Harry Walter Tyler

From Wikipedia, the free encyclopedia
Jump to navigation Jump to search
Harry Walter Tyler
Kogbetliantz Cinquini Szasz Blichfeldt Tzitzeica Tyler Papaioannou Kiepert Zurich1932.tif
Tyler (3rd from right, with sun glasses) at the International Congress of Mathematicians, Zürich 1932
Born(1863-04-16)April 16, 1863
DiedFebruary 3, 1938(1938-02-03) (aged 74)
Cause of deathHeart failure
EducationBS, Chemistry 1884; PhD, 1889
Alma materMassachusetts Institute of Technology (B.S., 1884)
Universität Erlangen (Ph.D., 1889)
Spouse(s)Alice Irving Brown
Scientific career
FieldsChemistry, Mathematics
InstitutionsMassachusetts Institute of Technology
Doctoral advisorsPaul Gordan, Max Noether

Harry Walter Tyler (April 16, 1863 – February 3, 1938) was an active member of the science and education scholarly communities in the late 1800s to early 1900s. After receiving his Bachelor of Science degree from the Massachusetts Institute of Technology (MIT) in 1884, he taught and served in various administrative positions at the Institute from 1884 until his retirement in 1930.[1] Outside of MIT he was a founding member of both the College Entrance Examination Board in 1901 and the History of Science Society in 1924.[2] He served as Secretary of the American Association of University Professors (AAUP) for twenty years.[3] After retiring from MIT he worked in Washington D.C. at the Library of Congress as Consultant in Science, and later as Honorary Consultant.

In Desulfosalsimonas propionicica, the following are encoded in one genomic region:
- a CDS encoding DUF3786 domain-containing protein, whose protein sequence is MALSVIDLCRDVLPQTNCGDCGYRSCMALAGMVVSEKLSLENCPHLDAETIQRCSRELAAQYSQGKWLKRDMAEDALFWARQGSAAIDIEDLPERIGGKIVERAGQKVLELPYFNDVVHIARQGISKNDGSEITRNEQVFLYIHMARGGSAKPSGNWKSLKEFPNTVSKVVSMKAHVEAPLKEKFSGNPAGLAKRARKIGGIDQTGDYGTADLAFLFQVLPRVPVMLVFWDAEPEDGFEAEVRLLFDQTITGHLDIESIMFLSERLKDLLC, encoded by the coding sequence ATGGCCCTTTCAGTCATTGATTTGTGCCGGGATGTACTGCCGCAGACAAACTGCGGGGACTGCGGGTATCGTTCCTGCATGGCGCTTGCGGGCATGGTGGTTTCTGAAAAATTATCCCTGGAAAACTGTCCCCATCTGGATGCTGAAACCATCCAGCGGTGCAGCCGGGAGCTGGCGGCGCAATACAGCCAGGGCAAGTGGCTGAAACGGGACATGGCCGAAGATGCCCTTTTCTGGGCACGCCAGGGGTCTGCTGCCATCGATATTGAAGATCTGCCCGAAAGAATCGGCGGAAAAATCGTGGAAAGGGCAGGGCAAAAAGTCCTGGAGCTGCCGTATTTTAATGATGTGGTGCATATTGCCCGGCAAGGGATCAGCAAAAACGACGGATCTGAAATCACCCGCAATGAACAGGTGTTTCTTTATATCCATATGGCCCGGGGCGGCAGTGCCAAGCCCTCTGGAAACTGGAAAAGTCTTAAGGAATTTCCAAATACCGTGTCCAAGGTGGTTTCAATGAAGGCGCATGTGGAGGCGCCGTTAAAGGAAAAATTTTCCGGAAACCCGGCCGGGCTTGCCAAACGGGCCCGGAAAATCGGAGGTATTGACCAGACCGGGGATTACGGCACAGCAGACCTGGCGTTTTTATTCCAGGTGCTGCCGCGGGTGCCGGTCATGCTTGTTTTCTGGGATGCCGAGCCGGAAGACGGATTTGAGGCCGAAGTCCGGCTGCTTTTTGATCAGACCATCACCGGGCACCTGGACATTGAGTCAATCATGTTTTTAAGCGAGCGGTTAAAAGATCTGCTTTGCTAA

See also[edit]


  1. ^ "Tyler, Harry Walter". MIT Museum Collections - People. Retrieved 8 April 2015.
  2. ^ Bigelow, Robert P. (1939). "Harry Walter Tyler". Isis. 31 (1): 60–64. doi:10.1086/347566. JSTOR 226018.
  3. ^ Tiede, Joerg. "H.W. Tyler". The Academe Blog. Retrieved 8 April 2015.